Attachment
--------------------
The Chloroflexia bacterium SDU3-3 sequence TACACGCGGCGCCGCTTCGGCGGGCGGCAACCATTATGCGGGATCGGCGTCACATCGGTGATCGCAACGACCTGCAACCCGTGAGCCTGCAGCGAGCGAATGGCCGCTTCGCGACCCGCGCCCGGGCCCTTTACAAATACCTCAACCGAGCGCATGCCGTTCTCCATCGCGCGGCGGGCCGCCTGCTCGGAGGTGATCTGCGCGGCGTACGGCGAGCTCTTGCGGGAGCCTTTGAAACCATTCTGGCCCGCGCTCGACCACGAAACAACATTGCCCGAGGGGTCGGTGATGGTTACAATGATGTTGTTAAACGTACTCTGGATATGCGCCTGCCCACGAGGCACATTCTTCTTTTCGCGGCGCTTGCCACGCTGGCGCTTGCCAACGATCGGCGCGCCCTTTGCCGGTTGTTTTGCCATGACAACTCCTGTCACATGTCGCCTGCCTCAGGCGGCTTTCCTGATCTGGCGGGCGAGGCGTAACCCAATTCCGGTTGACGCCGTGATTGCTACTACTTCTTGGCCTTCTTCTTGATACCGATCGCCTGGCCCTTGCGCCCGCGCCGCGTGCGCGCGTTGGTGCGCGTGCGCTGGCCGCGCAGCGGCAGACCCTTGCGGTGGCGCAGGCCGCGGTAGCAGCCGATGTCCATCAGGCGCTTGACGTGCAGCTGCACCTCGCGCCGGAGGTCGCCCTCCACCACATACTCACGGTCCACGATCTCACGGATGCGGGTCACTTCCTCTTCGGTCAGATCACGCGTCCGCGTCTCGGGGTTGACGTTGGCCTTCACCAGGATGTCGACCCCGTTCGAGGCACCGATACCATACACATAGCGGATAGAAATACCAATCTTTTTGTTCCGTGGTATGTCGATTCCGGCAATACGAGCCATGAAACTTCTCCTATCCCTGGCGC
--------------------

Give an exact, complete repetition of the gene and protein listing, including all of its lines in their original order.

The Chloroflexia bacterium SDU3-3 sequence TACACGCGGCGCCGCTTCGGCGGGCGGCAACCATTATGCGGGATCGGCGTCACATCGGTGATCGCAACGACCTGCAACCCGTGAGCCTGCAGCGAGCGAATGGCCGCTTCGCGACCCGCGCCCGGGCCCTTTACAAATACCTCAACCGAGCGCATGCCGTTCTCCATCGCGCGGCGGGCCGCCTGCTCGGAGGTGATCTGCGCGGCGTACGGCGAGCTCTTGCGGGAGCCTTTGAAACCATTCTGGCCCGCGCTCGACCACGAAACAACATTGCCCGAGGGGTCGGTGATGGTTACAATGATGTTGTTAAACGTACTCTGGATATGCGCCTGCCCACGAGGCACATTCTTCTTTTCGCGGCGCTTGCCACGCTGGCGCTTGCCAACGATCGGCGCGCCCTTTGCCGGTTGTTTTGCCATGACAACTCCTGTCACATGTCGCCTGCCTCAGGCGGCTTTCCTGATCTGGCGGGCGAGGCGTAACCCAATTCCGGTTGACGCCGTGATTGCTACTACTTCTTGGCCTTCTTCTTGATACCGATCGCCTGGCCCTTGCGCCCGCGCCGCGTGCGCGCGTTGGTGCGCGTGCGCTGGCCGCGCAGCGGCAGACCCTTGCGGTGGCGCAGGCCGCGGTAGCAGCCGATGTCCATCAGGCGCTTGACGTGCAGCTGCACCTCGCGCCGGAGGTCGCCCTCCACCACATACTCACGGTCCACGATCTCACGGATGCGGGTCACTTCCTCTTCGGTCAGATCACGCGTCCGCGTCTCGGGGTTGACGTTGGCCTTCACCAGGATGTCGACCCCGTTCGAGGCACCGATACCATACACATAGCGGATAGAAATACCAATCTTTTTGTTCCGTGGTATGTCGATTCCGGCAATACGAGCCATGAAACTTCTCCTATCCCTGGCGC